Running Back: Stanford has employed the power running game like no other program on the west coast for the past several years, thanks in large part to a talented stable of backs that includes players like Toby Gerhart, who finished second in the 2009 Heisman voting (I'm beginning to sense a pattern here) and Stepfan Taylor (pictured above), who became my personal favorite running back in the conference as soon as Chris Polk declined to return for his senior year. Seriously, is there a running back in college football who has had quieter back-to-back 1,000-yard seasons than the Cardinal's workhorse? Taylor is well on his way toward making this season a threepeat, as he's averaging a sturdy 5.04 yards per carry for 338 yards and three touchdowns, as well as one receiving touchdown on 10 catches.
Offensive Line: As Stanford must replace its all-world quarterback, so too must it fill in for first- and second-round draft picks David DeCastro and Jonathan Martin, the former of whom is the pride of Bellevue High School and reportedly a key reason that Joshua Garnett found his way to Palo Alto. So far, the unit has performed admirably, giving up only two sacks and none against USC. In last year's game against UW, the Cardinal offensive line played perhaps their best game of the season, paving the way for a school-record 446 yards rushing and allowing zero plays of negative yardage. A similar performance on Thursday will be the first step toward a very, very long night on Montlake for the Dawgs.
Tight End: Though Coby Fleener has departed the Bay Area to the Indianapolis Colts, who took him with the first pick of the second round in this year's draft, the remaining two-thirds of the Tree Amigos remain with Stanford. Zach Ertz and Levine Toilolo are as prototypical as tight ends come, coming in at 6'8", 265 lbs. and 6'6", 252 lbs. Accordingly, the tight end position is more vital in Stanford's offense than just about any other offense in the nation: In 2011, receptions by tight ends accounted for 29 percent of the team's completions, 39 percent of its passing yardage and 53 percent of its touchdown receptions. Things look to continue much the same in 2012, as Ertz and Toilolo have each tallied one of Nunes' six touchdown passes this year.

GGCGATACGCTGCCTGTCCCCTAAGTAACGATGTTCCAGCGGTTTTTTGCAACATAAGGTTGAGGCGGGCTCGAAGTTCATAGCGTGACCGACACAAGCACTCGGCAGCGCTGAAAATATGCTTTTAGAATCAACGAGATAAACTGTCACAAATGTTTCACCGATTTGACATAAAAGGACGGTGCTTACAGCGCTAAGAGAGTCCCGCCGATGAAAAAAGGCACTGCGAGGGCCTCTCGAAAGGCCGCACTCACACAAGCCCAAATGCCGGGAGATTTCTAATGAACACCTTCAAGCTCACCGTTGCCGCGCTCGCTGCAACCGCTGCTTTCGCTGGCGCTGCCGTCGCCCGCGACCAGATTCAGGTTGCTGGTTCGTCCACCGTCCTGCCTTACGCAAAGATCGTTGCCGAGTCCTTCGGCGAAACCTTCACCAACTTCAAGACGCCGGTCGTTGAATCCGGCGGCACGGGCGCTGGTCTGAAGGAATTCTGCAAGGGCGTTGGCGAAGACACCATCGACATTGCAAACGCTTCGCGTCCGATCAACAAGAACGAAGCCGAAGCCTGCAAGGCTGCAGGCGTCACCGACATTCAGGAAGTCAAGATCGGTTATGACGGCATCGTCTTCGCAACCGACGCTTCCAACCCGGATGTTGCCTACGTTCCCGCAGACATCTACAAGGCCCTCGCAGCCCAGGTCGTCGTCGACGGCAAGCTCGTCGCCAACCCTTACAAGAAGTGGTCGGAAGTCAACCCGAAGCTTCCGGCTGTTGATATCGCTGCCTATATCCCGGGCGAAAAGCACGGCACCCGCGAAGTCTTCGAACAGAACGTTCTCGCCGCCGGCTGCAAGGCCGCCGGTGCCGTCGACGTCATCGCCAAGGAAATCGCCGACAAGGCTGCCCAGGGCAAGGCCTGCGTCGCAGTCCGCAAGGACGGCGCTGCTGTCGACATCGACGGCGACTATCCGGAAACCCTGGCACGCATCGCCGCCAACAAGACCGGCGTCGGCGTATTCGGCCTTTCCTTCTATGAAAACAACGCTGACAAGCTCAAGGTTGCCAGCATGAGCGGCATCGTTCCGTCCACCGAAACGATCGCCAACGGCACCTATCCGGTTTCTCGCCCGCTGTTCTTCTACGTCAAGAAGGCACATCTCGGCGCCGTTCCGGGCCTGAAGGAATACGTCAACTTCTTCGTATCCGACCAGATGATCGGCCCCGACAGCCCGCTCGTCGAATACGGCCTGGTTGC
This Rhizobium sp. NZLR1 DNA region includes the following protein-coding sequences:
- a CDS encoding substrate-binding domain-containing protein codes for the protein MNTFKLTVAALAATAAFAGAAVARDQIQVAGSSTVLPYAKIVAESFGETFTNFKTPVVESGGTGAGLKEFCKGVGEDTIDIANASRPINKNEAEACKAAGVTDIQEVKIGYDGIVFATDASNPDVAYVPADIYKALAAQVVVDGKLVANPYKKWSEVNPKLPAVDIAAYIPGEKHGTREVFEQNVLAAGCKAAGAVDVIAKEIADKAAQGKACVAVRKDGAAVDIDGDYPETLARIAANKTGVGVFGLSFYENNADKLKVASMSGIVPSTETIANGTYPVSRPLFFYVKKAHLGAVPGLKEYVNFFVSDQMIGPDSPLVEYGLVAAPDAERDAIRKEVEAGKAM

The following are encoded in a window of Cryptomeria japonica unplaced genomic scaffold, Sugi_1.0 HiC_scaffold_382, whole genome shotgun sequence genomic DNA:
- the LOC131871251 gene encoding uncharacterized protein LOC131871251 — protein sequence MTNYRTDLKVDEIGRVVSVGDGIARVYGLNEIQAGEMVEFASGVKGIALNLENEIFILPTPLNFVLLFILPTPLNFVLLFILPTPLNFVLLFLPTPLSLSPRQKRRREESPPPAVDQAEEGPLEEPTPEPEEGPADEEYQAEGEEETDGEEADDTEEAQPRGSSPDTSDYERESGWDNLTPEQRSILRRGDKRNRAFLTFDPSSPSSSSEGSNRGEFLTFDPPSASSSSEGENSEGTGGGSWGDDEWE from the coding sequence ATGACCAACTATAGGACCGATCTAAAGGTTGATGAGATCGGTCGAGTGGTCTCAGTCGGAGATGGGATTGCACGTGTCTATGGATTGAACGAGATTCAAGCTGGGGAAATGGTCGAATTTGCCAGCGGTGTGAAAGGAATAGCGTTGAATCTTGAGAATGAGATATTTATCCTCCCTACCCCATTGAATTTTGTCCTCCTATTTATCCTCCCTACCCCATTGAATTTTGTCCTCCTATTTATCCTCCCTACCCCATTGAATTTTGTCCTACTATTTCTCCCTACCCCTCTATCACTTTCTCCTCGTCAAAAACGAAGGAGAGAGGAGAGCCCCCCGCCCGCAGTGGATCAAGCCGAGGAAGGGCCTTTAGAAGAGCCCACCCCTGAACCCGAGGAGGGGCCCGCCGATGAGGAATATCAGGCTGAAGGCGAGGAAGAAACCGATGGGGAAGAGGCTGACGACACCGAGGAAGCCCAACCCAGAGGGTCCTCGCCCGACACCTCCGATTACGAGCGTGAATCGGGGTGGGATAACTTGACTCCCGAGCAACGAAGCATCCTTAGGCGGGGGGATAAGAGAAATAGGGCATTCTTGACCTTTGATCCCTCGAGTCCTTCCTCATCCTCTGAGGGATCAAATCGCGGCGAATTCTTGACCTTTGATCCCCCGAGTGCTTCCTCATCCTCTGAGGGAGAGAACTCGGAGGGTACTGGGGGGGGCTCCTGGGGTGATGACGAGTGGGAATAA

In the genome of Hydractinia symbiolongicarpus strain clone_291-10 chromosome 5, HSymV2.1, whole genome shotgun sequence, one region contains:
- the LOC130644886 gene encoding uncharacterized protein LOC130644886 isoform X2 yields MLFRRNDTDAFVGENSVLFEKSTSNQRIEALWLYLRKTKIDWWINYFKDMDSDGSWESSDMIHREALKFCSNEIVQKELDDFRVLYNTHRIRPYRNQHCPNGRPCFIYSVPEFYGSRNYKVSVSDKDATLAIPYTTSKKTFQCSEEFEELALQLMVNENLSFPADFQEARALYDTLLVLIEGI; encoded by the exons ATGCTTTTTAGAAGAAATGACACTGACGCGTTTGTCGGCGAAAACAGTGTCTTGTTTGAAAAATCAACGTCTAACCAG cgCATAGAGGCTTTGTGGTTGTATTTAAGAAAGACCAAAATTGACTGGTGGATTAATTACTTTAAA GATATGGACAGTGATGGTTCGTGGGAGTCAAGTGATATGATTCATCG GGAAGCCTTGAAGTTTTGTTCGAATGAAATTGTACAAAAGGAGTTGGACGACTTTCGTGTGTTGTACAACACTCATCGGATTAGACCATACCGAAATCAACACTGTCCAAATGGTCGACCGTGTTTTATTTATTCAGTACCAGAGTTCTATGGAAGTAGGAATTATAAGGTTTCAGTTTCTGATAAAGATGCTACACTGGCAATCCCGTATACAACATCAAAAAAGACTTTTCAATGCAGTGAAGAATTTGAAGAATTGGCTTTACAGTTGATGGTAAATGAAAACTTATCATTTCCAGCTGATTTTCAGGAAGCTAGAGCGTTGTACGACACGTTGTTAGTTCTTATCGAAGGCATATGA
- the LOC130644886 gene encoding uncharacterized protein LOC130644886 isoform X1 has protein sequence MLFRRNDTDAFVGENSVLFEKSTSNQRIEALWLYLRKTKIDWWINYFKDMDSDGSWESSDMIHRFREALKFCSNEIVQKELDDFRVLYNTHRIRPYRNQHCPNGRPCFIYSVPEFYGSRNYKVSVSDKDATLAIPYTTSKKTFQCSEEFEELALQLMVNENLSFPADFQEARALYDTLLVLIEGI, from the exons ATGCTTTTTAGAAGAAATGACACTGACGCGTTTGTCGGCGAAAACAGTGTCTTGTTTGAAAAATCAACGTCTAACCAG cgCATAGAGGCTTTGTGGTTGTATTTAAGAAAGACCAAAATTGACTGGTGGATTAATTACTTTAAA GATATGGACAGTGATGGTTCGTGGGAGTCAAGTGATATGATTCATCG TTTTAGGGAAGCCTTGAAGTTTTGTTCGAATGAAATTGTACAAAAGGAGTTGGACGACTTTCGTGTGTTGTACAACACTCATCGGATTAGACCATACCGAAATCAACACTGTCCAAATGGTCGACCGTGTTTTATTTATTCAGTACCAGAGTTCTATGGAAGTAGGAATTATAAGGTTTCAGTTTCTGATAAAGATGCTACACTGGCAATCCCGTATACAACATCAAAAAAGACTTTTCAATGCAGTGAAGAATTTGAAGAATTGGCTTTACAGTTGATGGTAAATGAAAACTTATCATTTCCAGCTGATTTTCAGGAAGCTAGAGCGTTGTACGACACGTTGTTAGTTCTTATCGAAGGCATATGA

Wide Receivers: Arguably the weakest link of Stanford's offensive machine, the Cardinal wideouts bear a lesser burden than the running backs and tight ends in Shaw's system. Senior receiver Drew Terrell has made the most of his opportunities through the 2012 season, grabbing two scores on seven targets, while true sophomore Ty Montgomery demands respect from opposing secondaries for his big-play potential: At 6'2", 212 lbs., he creates a matchup problem for most cornerbacks, and has tallied nine catches for 100 yards through the first three games of the season. As in previous years, though, it's likely safe to assume that Shaw's two skyscrapers at the tight end position will continue to merit most of Nunes' attention.
Tune in tomorrow for our preview of the Cardinal defense, and for our look at their special teams on Wednesday.